Marketing is one of those oxymoronic things: It's a timeless classic, yet it changes with the times, evolving with the whims and trends of the day. What's fashionable in marketing today might not be so hip a year from now. That's why it's such a challenge to stay on top of what's hot and what's not in marketing. Here are a few nudges in the right direction.
Make Em Laugh
These days, a whimsical way to get attention for your product or service is becoming more and more popular: using humor in marketing.
Marketing with wit has several benefits, says Woodland Hills, California, marketing consultant Hal Rothberg. It gets customers' attention, and it makes the message you're sending more digestible and easier for them to remember. Plus, a wisecrack here and a pun there make your company seem more human, warming your audience up and making them more receptive to your sales pitch.
Think you're not capable of charming your customers with comedy? Don't fret. You don't have to be Woody Allen or Mel Brooks; you just have to lighten up. In his book Guaranteed Results (Robinson & Associates), author Martin Baird says having fun while running your business makes it easy to transform first-time customers into repeat customers. "Who wants to do business with people [who] are not having fun?" he writes. The answer should be obvious.
One final caveat: Have a good time with your humor, but be careful not to offend anyone in the process.
Listen up: According to a recent study by market research firm Mark Kassof & Co. in Ann Arbor, Michigan, Americans rate radio as more important to them than television. Forty-five percent of those surveyed said radio was "very important" to them, while only 31 percent said the same of television.
What should all this tell smart entrepreneurs? That radio advertising is a hot marketing ticket. Radio revenues have been growing for the past three years, according to Gary Fries, president of the Radio Advertising Bureau, a consulting and training firm in New York City. "We're seeing phenomenal revenue growth far in excess of total advertising expenditures, which means radio is growing faster than other mediums are," he says.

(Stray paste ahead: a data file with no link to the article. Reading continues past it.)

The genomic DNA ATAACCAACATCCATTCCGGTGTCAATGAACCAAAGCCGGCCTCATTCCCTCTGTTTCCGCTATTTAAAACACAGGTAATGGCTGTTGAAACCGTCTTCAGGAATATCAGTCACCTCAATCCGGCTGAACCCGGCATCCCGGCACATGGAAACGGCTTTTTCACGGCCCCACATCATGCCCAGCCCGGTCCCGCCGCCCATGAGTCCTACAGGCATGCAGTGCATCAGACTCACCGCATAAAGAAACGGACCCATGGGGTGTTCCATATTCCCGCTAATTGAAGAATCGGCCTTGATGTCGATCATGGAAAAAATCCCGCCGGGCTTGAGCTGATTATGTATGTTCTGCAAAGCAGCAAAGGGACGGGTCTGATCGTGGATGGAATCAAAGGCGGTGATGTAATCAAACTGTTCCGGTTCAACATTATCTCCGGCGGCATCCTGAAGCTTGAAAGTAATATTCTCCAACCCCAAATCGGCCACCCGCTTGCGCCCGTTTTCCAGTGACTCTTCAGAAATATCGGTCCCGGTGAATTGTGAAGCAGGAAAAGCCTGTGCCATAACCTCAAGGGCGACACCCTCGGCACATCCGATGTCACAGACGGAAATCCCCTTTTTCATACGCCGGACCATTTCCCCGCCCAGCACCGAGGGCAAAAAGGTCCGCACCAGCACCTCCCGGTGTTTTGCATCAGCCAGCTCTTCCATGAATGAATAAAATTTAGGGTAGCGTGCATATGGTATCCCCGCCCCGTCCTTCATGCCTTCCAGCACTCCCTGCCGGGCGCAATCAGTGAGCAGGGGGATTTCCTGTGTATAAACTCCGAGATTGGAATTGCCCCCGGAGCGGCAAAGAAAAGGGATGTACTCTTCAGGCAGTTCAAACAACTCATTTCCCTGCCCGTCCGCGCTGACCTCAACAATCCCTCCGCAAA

Radio may be an ideal way for small businesses to trumpet their wares for several reasons: Radio advertising is portable; listeners in stores, workplaces or cars are a captive audience; and, if they're listening in their cars, your ad may be the last major media your customers come in contact with before making a buying decision.
Sure, jon han didn't start posting pictures of his customers as a marketing/matchmaking ploy, but that's what it turned into. Clients of his Washington, DC, dry cleaning business, Uptown Valet, began inquiring about meeting each other, and before he knew it, Han was hooking the lonely hearts up with one another. Pretty soon, Han's customer appreciation wall was an all-out dating service.
By putting up a customer mural, Han inadvertently started a marketing campaign aimed at singles--not a bad move in today's singles-heavy world. Tailoring marketing efforts to this demographic group makes sense: "More people are getting divorced, and those statistics keep going up," says Concord, Massachusetts, marketing consultant Nancy Michaels. "Plus, people are delaying marriage," she adds, making marketing to singles increasingly important if you want your product or service to have widespread appeal. How to reach this hot group? Restaurants can sponsor events where singles are seated together, food manufacturers can single out portions--the list is only limited by your imagination.
"Singles have different needs and wants [than married people]," says Michaels. "Listen to your customers-- and not just to what they're telling you about your product or service. Find out who they are. Get a sense of where people are in their lives. And then figure out your marketing campaign based on that information."
Mark Kassof & Co., 220 E. Huron, #209, Ann Arbor, MI 48104, (313) 662-5700;
Nancy Michaels, c/o Impression Impact, (508) 287-0718, fax: (508) 287-0410;
Radio Advertising Bureau, 261 Madison Ave., New York, NY 10016, (212) 681-7210;
Rothberg Associates, (818) 789-7495, fax: (818) 789-7495;
Uptown Valet, (202) 338-5900.